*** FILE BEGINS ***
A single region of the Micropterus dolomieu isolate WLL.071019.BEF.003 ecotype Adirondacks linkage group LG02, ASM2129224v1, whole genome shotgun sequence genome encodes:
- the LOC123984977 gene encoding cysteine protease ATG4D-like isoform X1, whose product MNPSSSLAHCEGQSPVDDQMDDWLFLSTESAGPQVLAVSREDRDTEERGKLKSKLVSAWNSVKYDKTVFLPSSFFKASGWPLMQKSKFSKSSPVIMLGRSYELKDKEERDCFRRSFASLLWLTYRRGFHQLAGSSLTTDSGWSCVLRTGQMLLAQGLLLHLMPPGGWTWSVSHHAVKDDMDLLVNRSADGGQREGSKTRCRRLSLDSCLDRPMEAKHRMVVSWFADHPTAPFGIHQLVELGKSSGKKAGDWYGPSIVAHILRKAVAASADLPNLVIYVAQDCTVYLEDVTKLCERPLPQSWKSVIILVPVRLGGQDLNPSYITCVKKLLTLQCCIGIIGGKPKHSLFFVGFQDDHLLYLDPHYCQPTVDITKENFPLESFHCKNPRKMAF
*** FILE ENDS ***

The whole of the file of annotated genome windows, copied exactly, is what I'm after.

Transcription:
A single region of the Micropterus dolomieu isolate WLL.071019.BEF.003 ecotype Adirondacks linkage group LG02, ASM2129224v1, whole genome shotgun sequence genome encodes:
- the LOC123984977 gene encoding cysteine protease ATG4D-like isoform X1, whose product MNPSSSLAHCEGQSPVDDQMDDWLFLSTESAGPQVLAVSREDRDTEERGKLKSKLVSAWNSVKYDKTVFLPSSFFKASGWPLMQKSKFSKSSPVIMLGRSYELKDKEERDCFRRSFASLLWLTYRRGFHQLAGSSLTTDSGWSCVLRTGQMLLAQGLLLHLMPPGGWTWSVSHHAVKDDMDLLVNRSADGGQREGSKTRCRRLSLDSCLDRPMEAKHRMVVSWFADHPTAPFGIHQLVELGKSSGKKAGDWYGPSIVAHILRKAVAASADLPNLVIYVAQDCTVYLEDVTKLCERPLPQSWKSVIILVPVRLGGQDLNPSYITCVKKLLTLQCCIGIIGGKPKHSLFFVGFQDDHLLYLDPHYCQPTVDITKENFPLESFHCKNPRKMAF